posted by Ms Snit at 2:51 PM on March 2, 2000


Phil Agre just published a great summary of the issues around online privacy.
posted by mathowie at 3:05 PM on March 2, 2000


All we're talking about is targeted advertising. As the article linked above illustrates, the doors are not being thrown open to anyone and anything. I like having a constitutional right to privacy. If Safeway is going to sell information I consider personal to anyone who wants it, that would be outside my comfort zone. But they aren't. And if they did we'd find out about it. And we'd stop it. (refer to the article above)

Our privacy is becoming an issue now because new technology is making us more connected. Our lives, yours and mine, are being connected by computers. It's too easy for those computers to grab all kinds of data. As with all technology revolutions, new issues will emerge, but eventually a balance will be found.

I don't mind DoubleClick tracking my page visits and purchases because I like the idea of targeted advertising. If they crossed the line and distributed pictures of me pooping, I would take action and make them stop. I don't buy into the idea that this will slow erode our right to privacy.

You don't have to use the Internet. But if you do, you are requesting free access to services or information that others are making public. That's what an HTTP request is. All DoubleClick is doing is storing those requests and looking for patterns that will let them show you things you'll be interested in.
posted by y6y6y6 at 3:29 PM on March 2, 2000


I'm a closet paranoid too. I just don't like the idea of them appropriating *my* information, my style, or whatever it is that I think helps define me. (yes, maybe I *am* this superficial and deserve to be "pirated," but...)

But really, why I'm against it is because I don't like consumerism, despite never totally isolating myself from it. This is the part of the battle I think I can choose with confidence and win; I like to think choosing *which* battle is as important as fighting to retain something significant in my life.


posted by Hilarion at 3:35 PM on March 2, 2000


That's probably my problem. I LOVE consumerism. I end up arguing about things like this a lot, largely because I like buying and having so much. Perhaps I'm out of step with the surfing masses. Shopping is good. Consumerism is your friend! It's what made this country great.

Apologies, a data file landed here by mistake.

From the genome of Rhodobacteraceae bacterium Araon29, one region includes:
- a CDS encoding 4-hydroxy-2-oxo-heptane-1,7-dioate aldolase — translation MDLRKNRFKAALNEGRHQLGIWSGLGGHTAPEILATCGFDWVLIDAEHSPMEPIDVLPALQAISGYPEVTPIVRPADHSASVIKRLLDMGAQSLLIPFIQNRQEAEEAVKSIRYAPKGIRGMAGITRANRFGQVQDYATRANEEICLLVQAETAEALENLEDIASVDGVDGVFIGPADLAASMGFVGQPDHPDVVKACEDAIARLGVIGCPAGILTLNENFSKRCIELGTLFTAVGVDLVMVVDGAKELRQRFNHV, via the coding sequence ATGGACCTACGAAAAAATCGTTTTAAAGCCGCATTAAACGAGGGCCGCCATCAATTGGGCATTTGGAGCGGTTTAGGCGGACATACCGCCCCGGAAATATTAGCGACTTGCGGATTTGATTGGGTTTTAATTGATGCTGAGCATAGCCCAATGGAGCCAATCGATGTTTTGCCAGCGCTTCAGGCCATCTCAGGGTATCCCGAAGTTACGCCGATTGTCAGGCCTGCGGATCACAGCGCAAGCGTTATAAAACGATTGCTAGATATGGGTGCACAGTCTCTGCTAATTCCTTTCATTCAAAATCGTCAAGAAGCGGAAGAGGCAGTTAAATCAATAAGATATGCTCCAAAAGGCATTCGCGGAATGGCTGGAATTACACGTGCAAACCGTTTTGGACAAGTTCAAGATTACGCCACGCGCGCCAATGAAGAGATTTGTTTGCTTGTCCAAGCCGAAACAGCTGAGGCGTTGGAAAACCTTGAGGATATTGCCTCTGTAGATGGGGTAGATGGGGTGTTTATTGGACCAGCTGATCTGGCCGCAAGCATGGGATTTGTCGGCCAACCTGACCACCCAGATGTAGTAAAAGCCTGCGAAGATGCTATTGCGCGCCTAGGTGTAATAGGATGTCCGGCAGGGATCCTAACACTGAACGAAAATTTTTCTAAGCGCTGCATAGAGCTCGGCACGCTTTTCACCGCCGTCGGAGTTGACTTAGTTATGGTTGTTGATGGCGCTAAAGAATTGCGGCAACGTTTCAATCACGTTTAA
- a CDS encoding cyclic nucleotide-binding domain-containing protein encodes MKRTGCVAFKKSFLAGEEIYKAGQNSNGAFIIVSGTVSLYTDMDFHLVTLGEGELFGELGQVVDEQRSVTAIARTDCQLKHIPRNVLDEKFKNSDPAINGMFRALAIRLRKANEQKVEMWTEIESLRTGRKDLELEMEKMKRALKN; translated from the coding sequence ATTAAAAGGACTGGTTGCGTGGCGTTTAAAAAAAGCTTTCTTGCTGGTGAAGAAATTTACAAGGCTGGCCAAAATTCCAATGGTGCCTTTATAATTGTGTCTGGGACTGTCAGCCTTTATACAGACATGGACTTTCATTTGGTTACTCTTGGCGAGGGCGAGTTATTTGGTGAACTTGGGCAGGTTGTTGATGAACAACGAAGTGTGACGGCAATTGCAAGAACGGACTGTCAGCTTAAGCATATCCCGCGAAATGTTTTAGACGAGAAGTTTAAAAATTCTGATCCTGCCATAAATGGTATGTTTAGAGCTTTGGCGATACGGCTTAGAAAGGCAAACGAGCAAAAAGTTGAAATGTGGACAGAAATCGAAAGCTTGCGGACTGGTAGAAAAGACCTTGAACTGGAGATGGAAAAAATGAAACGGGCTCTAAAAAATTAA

posted by y6y6y6 at 3:55 PM on March 2, 2000


It's also what made TV great. If you're as into consumerism as you say you are, then maybe you should get a tv. No, get two. Cause that's what tv's all about.
posted by Ms Snit at 4:24 PM on March 2, 2000


Well...... TV isn't great. TV is bad. It promotes consumerism. But it's still bad. The Internet (to a large degree) forces you to go out and find things you like. TV invites you to sit, slack jawed, on your couch while it TELLS what you SHOULD like.

Tying this back to the original topic: You can't have directed ads on TV like you can on the Internet. Which makes TV even more pointless. And if advertisers CAN show me ads I'll be interested in, I would prefer they do.

And buying just anything isn't the same as consumerism. Consumerism is buying things I want. But I've found that in this high tech age it hard to find some of the edgier stuff out there. I wouldn't have found the cool stuff at ThinkGeek if it weren't for the banner I clicked on. And if DoubleClick wants to show me more cool stuff like that then PLEASE DO SO. I want it! What a great application of technology. Why is that bad?
posted by y6y6y6 at 5:23 PM on March 2, 2000


I've already demonstrated that I'm not qualified to talk in depth about these issues, so instead I'll just backtrack and say that in the real world, I tend to act in the practical sense that you (y6) appear to be advocating. I like the concept of targeted ads a lot, too, and also don't mind having personal info stored in a database--as long as I'm being treated as part of a large aggregate (such as being one of hundreds of people that buy condoms at the local Safeway, a fact which they can use to determine how many boxes to stock). Targeted ads aren't treating me like an aggregate exactly, but the effects are passive and otherwise harmless, so I don't mind.

But I do think that if They have too much info on me, bad things can happen. I like the insurance example a lot because the industry has every incentive to use my personal information to deny my claims and raise my premiums and generally screw me over, and we can see that in the way they treat us here and now. (Health insurance is a big privacy threat in the big gene database idea, for example.)